Michael Segel: I think that this is a bit misleading.  Flume Scribe and Scoop are all open sourced (Apache) projects designed to integrate Hadoop with the rest of a company’s infrastructure. Both IBM (Data Stage) and Informatica have added Hadoop integration in to their products. In addition Quest Software created some solutions to help with the integration of Hadoop as well.   So there is an attempt by the industry to adapt and adopt Hadoop in to their enterprise offerings.  In fact if we were to talk to all of the major hardware and software companies, we would find that they all have some form of Hadoop solution as part of their offerings.

Overall, we are still relatively early on Hadoop’s growth curve.  As more companies adopt Hadoop as part of their infrastructure, we will see more tools coming from the traditional vendors. Many of the existing BI tool vendors have taken advantage of the Hive Thrift Server to connect their applications. In terms of gaps, data visualization is one area that I think we can expect to see more tools coming to market.  Many large enterprises have invested in BI reporting and dashboard tools. It may be more attractive to extend their existing infrastructure to support Hadoop, rather than purchase a completely separate tool.

Q5: Today Hadoop implemented most of the Google projects with the notable exception of   Percolator. Do you think such project is (should be) on Apache’s radar? Do you see any other direction for real time Hadoop?

Omer Trajman: Google has many projects that they created which are specific to Google’s needs. Well beyond Percolator, there are dozens of projects, some published and others still closely guarded secrets. Not all of these projects are useful or applicable to other organizations. Historically, the community and sponsoring organizations have looked to Google and other large data companies for inspiration on how to solve very large data management problems. BigTable inspired HBase, Chubby inspired Zookeeper and F1 inspired Impala to name a few. Today Hadoop already provides solutions for real time data ingestion (Flume), real time data storage (HBase) and real time data querying (Impala). Future developments are likely and will be driven directly by the Hadoop user and development communities.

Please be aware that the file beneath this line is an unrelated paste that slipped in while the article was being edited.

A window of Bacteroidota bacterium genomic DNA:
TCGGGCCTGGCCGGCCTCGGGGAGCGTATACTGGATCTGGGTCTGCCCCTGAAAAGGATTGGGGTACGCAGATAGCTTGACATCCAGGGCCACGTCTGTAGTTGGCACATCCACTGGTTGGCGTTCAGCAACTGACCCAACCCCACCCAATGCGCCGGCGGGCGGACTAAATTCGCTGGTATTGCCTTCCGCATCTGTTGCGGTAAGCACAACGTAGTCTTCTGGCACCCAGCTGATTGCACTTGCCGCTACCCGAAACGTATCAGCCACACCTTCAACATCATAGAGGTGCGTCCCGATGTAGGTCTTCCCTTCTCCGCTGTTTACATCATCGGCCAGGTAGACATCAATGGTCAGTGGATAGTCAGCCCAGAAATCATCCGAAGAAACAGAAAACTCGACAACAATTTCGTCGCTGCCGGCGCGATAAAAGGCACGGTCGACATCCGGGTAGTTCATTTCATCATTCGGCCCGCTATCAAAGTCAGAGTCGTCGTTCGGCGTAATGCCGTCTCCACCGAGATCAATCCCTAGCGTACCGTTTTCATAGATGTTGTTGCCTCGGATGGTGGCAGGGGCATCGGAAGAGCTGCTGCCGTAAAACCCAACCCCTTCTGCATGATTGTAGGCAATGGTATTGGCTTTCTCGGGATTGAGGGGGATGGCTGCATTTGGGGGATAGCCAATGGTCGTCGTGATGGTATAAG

Jim Walker: We do think that there are use cases for Hadoop that require faster access to the data that Hadoop collects and analyzes. There are of course many other use cases that do not require fast interactive access to the data. We believe that the overall Hadoop market is best served by broad full open projects that take advantage of a community driven process. This process has proven to create stable and reliable software as expected by the enterprise.  Apache Software Foundation guarantees this.

Ted Dunning: I actually think that the Hadoop community has only implemented a small fraction of the Google projects.  At the application level, F1, Spanner, Dremel and Sawzall equivalents are missing and the open source community has no good equivalent for Borg, the Open Flow based switches, the OS virtualization layers or the enormous variety of infrastructural services that Google uses internally.   Where comparable projects do exist, they are generally pale imitations.  For instance, I wouldn’t stand Mahout up against the machine learning systems that Google has, Lucene has a long way to go to match Google’s search systems and even Hadoop doesn’t play in the same league as Google’s internal map-reduce systems.

The open source community finally has an answer to the source code management systems of Google in the form of Github, but we in the open source community have vats of work ahead of us if we want to provide some of these capabilities to the world at large.